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1.  Expression of the Androgen Receptor and its Correlation with Molecular Subtypes in 980 Chinese Breast Cancer Patients 
Background
Recent studies have shown that androgen displays an inhibitory effect on breast cancer cell lines that express androgen receptor (AR) but not estrogen receptor (ER) and progesterone receptor (PR). We have previously reported that approximately 1/3 of ER negative high grade invasive ductal carcinomas express AR. Thus, AR can serve as a potential therapeutic target for this group of patients.
Aim
Here we investigated AR expression patterns in 980 consecutive breast carcinomas.
Results
We found that (1) AR was expressed more frequently (77%) than ER (61%) and PR (60%) in breast carcinomas; (2) AR expression was associated with ER and PR expression (P < 0.0001), small tumor size (P = 0.0324) and lower Ki-67 expression (P = 0.0013); (3) AR expression was found in 65% of ER negative tumors; (4) AR expression was associated with PR and Ki-67 in ER negative tumors, but not in ER positive tumors; (5) AR expression was higher in ER positive subtypes (Luminal A, Luminal B and Luminal HER2 subtypes, 80%–86%) and lower in ER negative subtypes [HER2, triple negative (TN), and TN EFGR positive subtypes; 52%–66%], with over 50% of TN tumors expressing AR.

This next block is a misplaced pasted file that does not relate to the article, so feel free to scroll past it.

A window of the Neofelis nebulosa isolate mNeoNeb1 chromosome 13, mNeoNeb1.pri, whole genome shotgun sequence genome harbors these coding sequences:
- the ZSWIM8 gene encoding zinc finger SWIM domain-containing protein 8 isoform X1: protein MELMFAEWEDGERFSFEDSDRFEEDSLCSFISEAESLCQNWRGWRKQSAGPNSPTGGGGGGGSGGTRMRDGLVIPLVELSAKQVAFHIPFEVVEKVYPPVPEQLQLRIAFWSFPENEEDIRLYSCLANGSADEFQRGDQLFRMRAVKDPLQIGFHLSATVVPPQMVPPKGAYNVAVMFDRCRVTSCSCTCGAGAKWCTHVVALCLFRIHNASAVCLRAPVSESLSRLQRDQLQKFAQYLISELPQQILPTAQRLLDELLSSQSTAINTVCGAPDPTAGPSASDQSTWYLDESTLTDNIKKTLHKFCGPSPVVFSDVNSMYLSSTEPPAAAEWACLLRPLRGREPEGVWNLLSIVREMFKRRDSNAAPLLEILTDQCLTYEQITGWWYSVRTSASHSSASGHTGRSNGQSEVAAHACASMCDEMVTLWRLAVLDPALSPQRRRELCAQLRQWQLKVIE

Conclusion
More breast carcinomas express AR than ER and PR, including significant numbers of ER negative and TN tumors, for which AR could serve as a potential therapeutic target.
doi:10.4137/BCBCR.S8323
PMCID: PMC3256731  PMID: 22259247
androgen receptor; breast cancer; estrogen receptor; HER2; Ki-67; molecular classification; progesterone receptor
2.  Invasive Lobular Carcinomas Do Not Express Basal Cytokeratin Markers CK5/6, CK14 and CK17 
The expression of basal cytokeratin markers CK5/6 in breast carcinomas has been associated with high histological grade and poor clinical outcome. A previous study has shown that CK5/6 can be detected in up to 17% of invasive lobular carcinomas (ILC). Here we study the expression of three basal cytokeratin markers (CK5/6, CK14, and CK17) in 53 ILC cases diagnosed by histology and lack of E-cadherin expression. Among them, 42 were classic lobular carcinomas, 6 were tubular-lobular carcinoma, and 5 were pleomorphic lobular carcinomas. There was no significant difference among these three groups in patients’ age, tumor size, uni- and multi-focality, expression of ER and PR, lymphovascular invasion, perineural invasion and lymph node metastasis. The only statistically different factor was HER2 over-expression, which was observed only in pleomorphic ILC (P = 0.0073). None of the 53 cases expressed CK5/6, CK14 or CK17; and 51/53 cases expressed luminal markers CK8 and CK18, and the two negative cases were both classic lobular carcinoma, with positivity for ER and PR. In conclusion, all 53 cases of ILC failed to show expression by any of the three basal CK markers, suggesting that very few ILC will demonstrate a basal phenotype when assessed by immunohistochemistry (IHC). More studies are needed to investigate molecular classification in lobular carcinoma of the breast.
doi:10.4137/BCBCR.S5037
PMCID: PMC2999514  PMID: 21151863
lobular carcinoma of the breast; CK5; CK14 and CK17

Results 1-2 (2)